By Mary Frost
Brooklyn Daily Eagle
Downtown Brooklyn was Ground Zero for white-hat hackers over the past week, as cyber security professionals, researchers and students gathered for the 10th annual Polytechnic Institute of New York University (NYU-Poly) Cyber Security Awareness Week (CSAW).
The conference had something for everyone, from one of the world’s biggest cyber Capture the Flag competitions, to a hardware “embedded systems” competition, a high school digital murder-mystery, career fair and Department of Homeland Security trivia quiz.
While mostly undergrads (and one high school team) played in the 36-hour Capture the Flag event, Ph.D. students competed for best published student cyber security research. One of them, Masoud Rostami from Rice University, described a new way to prevent hackers from taking over implanted medical devices (IMD) such as pacemakers, insulin pumps, defibrillators.
This topic has been much in the news lately, after former vice president Dick Cheney's doctor told of his fears that Cheney could be assassinated by a terrorist remotely hacking into to his implanted pacemaker. While WiFi access has many positives, such as being able to update a device’s software without having to remove it from the patient’s body, Cheney’s doctor disabled remote access because the threat was too great.
Rostami said his group’s solution requires a “Touch to Access” policy. “Instead of being able to access the device at 300 feet, you have to touch it for 10 seconds,” he told the Brooklyn Eagle. The method uses the electrical minutia of the patient’s own heartbeat as an authenticator.
The event also included the THREADS Conference, where more than a dozen professional “DARPA (Defense Advanced Research Projects Agency) Cyber Fast Track” hackers presented papers. THREADS was keynoted by Peiter C. Zatko, aka Mudge, long-time member of hacker group Cult of the Dead Cow (and one of seven hackers who testified before a Senate committee in 1998 that they could bring down the Internet in 30 minutes, according to Wikipedia).
NYU-Poly was one of the first universities to introduce a cyber security program, and is designated as both a Center of Academic Excellence in Information Assurance Education and a Center of Academic Excellence in Research by the National Security Agency.
“Cyber security is here to stay,” said Nasir Memon, head of NYU-Poly's cyber security program and founder of CSAW. “We’re developing technology at an unprecedented scale and the world is becoming more interconnected very day. This brings tremendous benefits, but risks come along with it.”
Memon told the Eagle he “can’t see the world going forward without security professionals. We need lots of engineers.” Events like CSAW are essential to nurturing that engineering talent and building the workforce of the future, Memon said.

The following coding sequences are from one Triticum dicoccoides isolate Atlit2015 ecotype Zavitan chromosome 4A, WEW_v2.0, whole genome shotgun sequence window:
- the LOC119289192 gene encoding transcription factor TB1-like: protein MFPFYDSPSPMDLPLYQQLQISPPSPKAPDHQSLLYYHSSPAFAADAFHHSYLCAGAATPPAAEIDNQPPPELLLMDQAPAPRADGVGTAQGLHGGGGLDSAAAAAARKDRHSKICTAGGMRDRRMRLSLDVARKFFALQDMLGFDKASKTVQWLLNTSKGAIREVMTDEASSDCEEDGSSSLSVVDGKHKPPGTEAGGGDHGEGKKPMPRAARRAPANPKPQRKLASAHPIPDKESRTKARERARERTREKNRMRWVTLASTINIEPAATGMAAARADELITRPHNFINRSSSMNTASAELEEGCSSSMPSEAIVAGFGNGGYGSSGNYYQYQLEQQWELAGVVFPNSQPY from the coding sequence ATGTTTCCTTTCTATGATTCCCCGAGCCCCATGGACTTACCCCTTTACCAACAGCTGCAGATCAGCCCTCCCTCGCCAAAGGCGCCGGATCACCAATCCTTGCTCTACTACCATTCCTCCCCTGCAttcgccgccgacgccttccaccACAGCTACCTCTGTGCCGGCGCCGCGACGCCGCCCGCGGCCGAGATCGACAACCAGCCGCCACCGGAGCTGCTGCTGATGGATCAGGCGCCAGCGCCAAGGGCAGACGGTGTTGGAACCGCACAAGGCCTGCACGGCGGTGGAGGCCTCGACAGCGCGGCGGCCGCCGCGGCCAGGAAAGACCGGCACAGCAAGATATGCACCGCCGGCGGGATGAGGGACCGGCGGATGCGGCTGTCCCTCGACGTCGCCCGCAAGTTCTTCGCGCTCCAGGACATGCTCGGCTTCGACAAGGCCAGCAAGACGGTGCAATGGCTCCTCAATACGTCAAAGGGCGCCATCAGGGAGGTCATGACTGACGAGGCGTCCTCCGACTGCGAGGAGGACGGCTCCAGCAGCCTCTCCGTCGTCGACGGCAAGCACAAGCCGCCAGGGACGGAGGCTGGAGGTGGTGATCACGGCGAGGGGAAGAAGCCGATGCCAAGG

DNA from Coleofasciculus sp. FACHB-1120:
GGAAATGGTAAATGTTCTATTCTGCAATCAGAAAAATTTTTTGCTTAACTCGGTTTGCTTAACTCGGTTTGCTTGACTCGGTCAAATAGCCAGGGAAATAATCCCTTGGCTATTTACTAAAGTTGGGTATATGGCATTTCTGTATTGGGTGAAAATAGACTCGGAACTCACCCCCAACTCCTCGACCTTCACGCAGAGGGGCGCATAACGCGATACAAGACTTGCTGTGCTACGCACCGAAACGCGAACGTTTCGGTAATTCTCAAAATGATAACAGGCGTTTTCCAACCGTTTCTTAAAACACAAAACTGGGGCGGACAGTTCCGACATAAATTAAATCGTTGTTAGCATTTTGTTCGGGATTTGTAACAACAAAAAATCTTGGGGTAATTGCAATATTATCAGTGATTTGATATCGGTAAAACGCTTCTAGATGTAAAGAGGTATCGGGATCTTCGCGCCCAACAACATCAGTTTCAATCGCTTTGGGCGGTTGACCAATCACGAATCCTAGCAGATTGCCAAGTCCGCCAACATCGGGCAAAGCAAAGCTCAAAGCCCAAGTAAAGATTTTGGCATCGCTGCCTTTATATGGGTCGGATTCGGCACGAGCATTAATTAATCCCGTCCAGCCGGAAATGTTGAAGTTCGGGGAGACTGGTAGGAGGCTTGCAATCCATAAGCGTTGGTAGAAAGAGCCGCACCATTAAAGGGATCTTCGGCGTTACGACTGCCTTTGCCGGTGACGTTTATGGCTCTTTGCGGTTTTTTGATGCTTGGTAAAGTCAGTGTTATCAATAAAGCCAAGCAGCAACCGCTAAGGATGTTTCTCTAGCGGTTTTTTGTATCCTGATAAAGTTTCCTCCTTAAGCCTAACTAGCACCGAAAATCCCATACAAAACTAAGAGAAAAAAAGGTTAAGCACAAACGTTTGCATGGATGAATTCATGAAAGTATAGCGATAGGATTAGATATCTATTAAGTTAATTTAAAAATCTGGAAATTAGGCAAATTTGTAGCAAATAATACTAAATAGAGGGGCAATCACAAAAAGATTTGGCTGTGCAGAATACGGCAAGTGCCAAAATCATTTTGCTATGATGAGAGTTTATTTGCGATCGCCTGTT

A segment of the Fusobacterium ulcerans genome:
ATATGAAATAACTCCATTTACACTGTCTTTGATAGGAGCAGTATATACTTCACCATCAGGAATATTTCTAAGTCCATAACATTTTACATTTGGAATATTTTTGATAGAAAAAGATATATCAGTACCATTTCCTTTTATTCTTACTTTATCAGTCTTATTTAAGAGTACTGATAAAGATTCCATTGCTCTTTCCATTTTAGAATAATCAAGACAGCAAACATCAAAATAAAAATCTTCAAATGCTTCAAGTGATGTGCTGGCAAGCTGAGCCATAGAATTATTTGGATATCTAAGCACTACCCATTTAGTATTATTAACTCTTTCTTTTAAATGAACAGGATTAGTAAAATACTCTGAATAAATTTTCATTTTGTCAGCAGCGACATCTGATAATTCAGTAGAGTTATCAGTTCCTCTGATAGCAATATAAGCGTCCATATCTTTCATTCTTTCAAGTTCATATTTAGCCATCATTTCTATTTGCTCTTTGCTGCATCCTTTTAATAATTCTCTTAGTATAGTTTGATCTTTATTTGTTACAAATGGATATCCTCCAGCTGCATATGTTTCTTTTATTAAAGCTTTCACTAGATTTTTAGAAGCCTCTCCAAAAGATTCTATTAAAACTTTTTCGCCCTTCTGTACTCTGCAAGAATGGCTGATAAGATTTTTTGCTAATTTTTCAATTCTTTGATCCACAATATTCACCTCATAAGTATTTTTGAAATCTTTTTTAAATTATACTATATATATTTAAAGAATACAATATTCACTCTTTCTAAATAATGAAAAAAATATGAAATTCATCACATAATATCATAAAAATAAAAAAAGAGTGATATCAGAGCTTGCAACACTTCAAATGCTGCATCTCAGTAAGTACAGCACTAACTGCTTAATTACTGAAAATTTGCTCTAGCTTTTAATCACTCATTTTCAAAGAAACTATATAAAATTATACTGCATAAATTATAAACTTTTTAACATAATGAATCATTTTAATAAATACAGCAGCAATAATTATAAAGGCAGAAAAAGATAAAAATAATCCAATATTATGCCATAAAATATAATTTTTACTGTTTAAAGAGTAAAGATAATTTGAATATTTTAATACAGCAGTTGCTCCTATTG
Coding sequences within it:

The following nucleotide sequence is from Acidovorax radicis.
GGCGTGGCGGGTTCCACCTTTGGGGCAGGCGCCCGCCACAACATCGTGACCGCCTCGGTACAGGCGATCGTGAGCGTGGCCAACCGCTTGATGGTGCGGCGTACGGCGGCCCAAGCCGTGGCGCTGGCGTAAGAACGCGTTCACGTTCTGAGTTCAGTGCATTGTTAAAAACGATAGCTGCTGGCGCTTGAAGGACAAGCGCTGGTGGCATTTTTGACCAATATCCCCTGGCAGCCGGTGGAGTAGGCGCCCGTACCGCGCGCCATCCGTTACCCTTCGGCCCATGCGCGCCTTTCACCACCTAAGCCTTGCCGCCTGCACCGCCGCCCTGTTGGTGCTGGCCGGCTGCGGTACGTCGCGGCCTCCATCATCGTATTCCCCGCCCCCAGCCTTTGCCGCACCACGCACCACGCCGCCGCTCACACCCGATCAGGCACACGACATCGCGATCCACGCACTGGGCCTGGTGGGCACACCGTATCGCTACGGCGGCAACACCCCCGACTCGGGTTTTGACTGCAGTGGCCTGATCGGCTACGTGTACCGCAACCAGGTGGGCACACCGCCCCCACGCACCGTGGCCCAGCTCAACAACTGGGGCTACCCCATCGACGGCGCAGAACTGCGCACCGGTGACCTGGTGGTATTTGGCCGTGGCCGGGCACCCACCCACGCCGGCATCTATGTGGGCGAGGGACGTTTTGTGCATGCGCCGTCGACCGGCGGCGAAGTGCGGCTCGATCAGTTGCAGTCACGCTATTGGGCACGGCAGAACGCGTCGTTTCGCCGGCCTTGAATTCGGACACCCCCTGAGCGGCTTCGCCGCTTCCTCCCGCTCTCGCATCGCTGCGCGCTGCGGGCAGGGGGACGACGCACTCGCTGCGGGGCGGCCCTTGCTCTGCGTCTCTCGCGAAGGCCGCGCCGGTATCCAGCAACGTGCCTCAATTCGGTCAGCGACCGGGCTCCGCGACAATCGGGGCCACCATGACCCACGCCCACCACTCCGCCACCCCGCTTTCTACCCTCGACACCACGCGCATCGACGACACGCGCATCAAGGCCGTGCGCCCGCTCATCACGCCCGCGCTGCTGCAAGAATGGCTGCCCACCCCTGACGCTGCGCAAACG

CSAW's challenges were created and managed by NYU-Poly graduate and undergraduate students in consultation with faculty and industry players. NYU-Poly grad student JV Rajendran organized the Embedded Systems Challenge. The point, he said, was to embed a malicious circuit that circumvented the security team's tools.
While chips are often designed in the U.S., “Those who sell the IP (intellectual property) blocks have design teams in other countries – China, India, Taiwan. You never know what’s happened inside the embedded devices,” Rajendran said.
His advice to engineers and designers? “Trust but verify.”
Beth Potts and Han Lin, managers of cyber security at Sandia National Labs, told the Eagle they were looking to recruit 25 – 50 new employees “today.”
“We’re looking for all disciplines,” Potts said. “R & D, hardware and software engineering, forensics, reverse engineering. It’s a promising field, especially for U.S. citizens. Attractive information is being stolen at a rapid pace. You have to be able to defend it, and to do that you have to have the mindset of the hacker.”
James Sillcox, Director of Career Development at NYU-Poly, said that students interested in the field should “be smart and start early, and get into a good college.” He added, “Every student I know in cyber security has found employment.”
The kind of students that NYU-Poly is looking for have done well in math and science and enjoy calculus, he said. He added, however, “Technical skills aside, we’re looking for students who are creative, who think outside the box, who are problem solvers, with strong teamwork.” NYU-Poly wants students with more diverse backgrounds and more women, he said. “We need people who think different.”
For more information about CSAW, visit https://csaw.isis.poly.edu/